Panel Discussion 8

Students Mental Health and Well-being in the ERA of Covid19

Monday 21st December, 2020

17:00-18:30 UAE Time

Registration Closed

Panel Overview

With the global COVID-19 pandemic that has forced the closure of higher education institutions for extended periods; universities and colleges have confronted unprecedented challenges as they quickly had to shift classes to an online format, develop faculty skills, support students’ needs, and prepare for different scenarios and plans amidst great uncertainty. In addition, one major concern for universities has been remain to safeguard the health and safety of its larger community.

The pandemic has disrupted the sector in many ways and has triggered much worry, stress, and uncertainty that without any doubt had both indirect and direct impact on students’ well-being and mental health in specific. From concerns around their own health and that of their loved ones, to changing living environments, struggles with getting technology access, financial difficulties for many families and concerns with study workload and new learning requirements; students may feel more than ever vulnerable with so much uncertainty and change.

Student mental health in higher education has been an increasing concern; yet not addressed sufficiently in many parts of the world. This particular panel aims at highlighting how the pandemic is affecting students’ mental health; what are the most common mental health obstacles affecting students and what sort of strategies, measures and support universities and colleges can take to promote student health and well-being during and after COVID-19.

Very specifically the panel aims at:

  1. Providing an overall assessment of the impact of the COVID-19 pandemic on students’ well-being, emotional and mental health triggered by campus closure and the imposing of social distancing measures and how it may affect their educational performance and lives on the short and longer term
  2. Identifying the sort of signs that may indicate that students may be facing or be at risk of facing mental health issues and how to deal with them
  3. Explaining the role of different university/ college constituents (i.e. instructors, student support, student mental health units, etc.) in providing support to students during these unprecedented times
  4. Sharing examples of how different institutions have been supporting students’ well-being and mental health and coping with stress during the pandemic; taking into consideration different cultural contexts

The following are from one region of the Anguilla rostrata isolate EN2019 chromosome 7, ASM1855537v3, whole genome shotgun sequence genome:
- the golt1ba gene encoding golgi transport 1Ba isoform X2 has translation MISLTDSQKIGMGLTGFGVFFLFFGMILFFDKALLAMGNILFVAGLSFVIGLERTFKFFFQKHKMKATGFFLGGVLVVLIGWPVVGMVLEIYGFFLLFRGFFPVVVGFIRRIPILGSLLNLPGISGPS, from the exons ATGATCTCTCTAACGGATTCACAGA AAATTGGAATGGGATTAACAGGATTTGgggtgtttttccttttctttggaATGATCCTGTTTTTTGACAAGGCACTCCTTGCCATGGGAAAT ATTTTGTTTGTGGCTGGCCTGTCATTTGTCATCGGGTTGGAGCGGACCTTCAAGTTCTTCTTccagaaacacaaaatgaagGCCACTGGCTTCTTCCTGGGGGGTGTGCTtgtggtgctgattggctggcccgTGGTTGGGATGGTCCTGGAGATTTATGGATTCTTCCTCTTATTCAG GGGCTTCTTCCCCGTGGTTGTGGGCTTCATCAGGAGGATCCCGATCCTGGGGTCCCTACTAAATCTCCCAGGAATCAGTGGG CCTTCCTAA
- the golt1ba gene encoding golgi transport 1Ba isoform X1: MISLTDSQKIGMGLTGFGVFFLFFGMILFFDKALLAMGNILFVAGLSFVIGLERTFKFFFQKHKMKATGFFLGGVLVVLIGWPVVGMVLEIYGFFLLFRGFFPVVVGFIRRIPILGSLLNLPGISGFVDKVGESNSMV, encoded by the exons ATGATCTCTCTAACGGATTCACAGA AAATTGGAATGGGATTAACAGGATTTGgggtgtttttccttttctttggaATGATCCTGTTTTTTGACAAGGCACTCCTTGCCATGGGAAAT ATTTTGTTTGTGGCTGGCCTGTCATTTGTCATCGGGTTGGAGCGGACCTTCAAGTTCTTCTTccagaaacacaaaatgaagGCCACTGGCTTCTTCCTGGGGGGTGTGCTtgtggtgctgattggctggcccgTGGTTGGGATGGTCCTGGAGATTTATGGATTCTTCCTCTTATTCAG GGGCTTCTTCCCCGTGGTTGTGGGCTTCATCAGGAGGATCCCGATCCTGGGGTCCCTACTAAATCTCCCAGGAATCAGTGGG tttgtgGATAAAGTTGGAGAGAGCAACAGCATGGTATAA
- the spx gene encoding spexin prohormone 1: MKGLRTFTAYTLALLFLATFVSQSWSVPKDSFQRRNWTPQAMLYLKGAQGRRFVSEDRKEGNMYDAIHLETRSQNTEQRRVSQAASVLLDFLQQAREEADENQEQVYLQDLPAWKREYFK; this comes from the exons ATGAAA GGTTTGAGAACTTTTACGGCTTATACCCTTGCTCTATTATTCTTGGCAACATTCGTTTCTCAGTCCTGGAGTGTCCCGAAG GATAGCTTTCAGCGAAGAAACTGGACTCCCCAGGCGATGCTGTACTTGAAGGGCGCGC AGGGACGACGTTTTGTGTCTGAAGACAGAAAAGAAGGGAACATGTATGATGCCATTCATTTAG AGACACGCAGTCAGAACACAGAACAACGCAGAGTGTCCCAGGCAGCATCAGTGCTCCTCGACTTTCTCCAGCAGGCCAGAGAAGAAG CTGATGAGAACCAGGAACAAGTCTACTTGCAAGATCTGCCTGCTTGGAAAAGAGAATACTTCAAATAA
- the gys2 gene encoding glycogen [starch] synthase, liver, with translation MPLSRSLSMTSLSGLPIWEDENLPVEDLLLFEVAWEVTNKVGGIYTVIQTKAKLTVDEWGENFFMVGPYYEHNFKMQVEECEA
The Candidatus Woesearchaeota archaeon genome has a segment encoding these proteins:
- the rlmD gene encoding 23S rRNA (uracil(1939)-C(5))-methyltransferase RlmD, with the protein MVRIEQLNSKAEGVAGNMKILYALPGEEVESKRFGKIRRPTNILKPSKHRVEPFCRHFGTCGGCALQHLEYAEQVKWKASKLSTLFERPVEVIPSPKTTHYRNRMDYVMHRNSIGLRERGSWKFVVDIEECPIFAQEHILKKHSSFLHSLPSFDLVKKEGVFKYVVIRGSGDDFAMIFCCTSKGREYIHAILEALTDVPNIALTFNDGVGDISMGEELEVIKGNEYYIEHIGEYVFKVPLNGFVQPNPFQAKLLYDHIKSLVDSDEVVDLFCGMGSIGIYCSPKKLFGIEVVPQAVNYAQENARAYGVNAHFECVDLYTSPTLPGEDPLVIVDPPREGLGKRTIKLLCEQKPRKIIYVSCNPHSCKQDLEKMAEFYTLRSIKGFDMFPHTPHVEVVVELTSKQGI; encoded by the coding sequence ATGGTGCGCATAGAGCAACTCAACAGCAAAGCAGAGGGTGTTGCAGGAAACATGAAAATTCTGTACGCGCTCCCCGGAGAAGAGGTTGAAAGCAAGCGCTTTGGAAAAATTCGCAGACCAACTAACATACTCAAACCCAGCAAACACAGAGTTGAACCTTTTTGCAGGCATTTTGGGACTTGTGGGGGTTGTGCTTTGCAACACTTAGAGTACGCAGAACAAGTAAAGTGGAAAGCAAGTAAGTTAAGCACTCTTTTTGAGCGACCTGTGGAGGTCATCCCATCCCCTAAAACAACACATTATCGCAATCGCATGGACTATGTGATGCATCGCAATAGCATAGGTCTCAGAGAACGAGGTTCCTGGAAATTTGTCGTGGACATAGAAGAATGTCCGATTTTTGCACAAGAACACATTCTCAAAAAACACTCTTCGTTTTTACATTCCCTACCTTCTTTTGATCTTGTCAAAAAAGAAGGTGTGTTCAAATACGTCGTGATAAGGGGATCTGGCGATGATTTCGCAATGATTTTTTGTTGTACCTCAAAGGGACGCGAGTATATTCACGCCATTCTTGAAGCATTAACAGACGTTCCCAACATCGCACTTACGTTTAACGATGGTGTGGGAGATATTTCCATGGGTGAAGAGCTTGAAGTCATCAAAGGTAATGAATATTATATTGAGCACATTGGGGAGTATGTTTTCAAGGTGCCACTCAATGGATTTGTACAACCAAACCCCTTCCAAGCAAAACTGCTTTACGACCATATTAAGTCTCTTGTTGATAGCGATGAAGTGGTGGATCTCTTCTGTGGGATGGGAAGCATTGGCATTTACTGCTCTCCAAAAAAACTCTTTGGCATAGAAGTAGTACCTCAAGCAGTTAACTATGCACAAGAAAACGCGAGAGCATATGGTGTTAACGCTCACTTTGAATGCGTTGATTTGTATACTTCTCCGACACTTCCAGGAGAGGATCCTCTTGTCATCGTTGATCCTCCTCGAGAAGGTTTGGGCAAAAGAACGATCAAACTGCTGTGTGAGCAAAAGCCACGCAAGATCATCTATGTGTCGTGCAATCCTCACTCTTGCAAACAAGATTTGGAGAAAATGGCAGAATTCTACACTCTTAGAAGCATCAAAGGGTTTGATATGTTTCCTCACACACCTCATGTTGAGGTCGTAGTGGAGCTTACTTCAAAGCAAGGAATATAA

5. Providing recommendations on strategies higher education institutions can adopt to promote student mental health and wellbeing both during and post COVID-19

Panel Chair

Dr. Narimane Hadj-Hamou

Founder & CEO, Center for Learning Innovations & Customized Knowledge Solutions (CLICKS), UAE

Read More


Prof. Padmakali Banerjee

Pro Vice Chancellor, Amity University, Haryana, India

Read More

Dr. Kevin Kruger

President, NASPA (Student Affairs Administrators in Higher Education), USA

Read More

Dr. Lisa Bardill Moscaritolo

Vice Provost for Student Life, American University of Sharjah, UAE

Read More

Dr. Pat Whitely

Vice President for Student Affairs, University of Miami, USA

Read More

Dr. Connie Mitchell

Vice Dean of Educational Services & Director of the Teaching and Learning Center (TLC), Prince Sultan University, KSA

Read More

Who should attend?

  • University Senior Administrators including University Presidents, Vice Presidents, Provosts, Vice Chancellors, etc.
  • Deans and Directors of Student Supports Units and Services
  • Directors and Staff working in Student Counselling and other similar units
  • Faculty members and teaching staff
  • Mental health professionals


Registration in the Panel Discussion is free and open to anyone from the higher education community wherever located. However, there is a maximum capacity to the session and slots will be allocated based on ‘first come first served’; hence we recommend early registration. Kindly note that shall you be unable to join the session, an email to should be sent to cancel your registration and enable other colleagues to join.

The Center may reserve the right to limit the number of registrations from the same institution to provide the opportunity to other institutions to join or to prioritize registrations from among the target audience.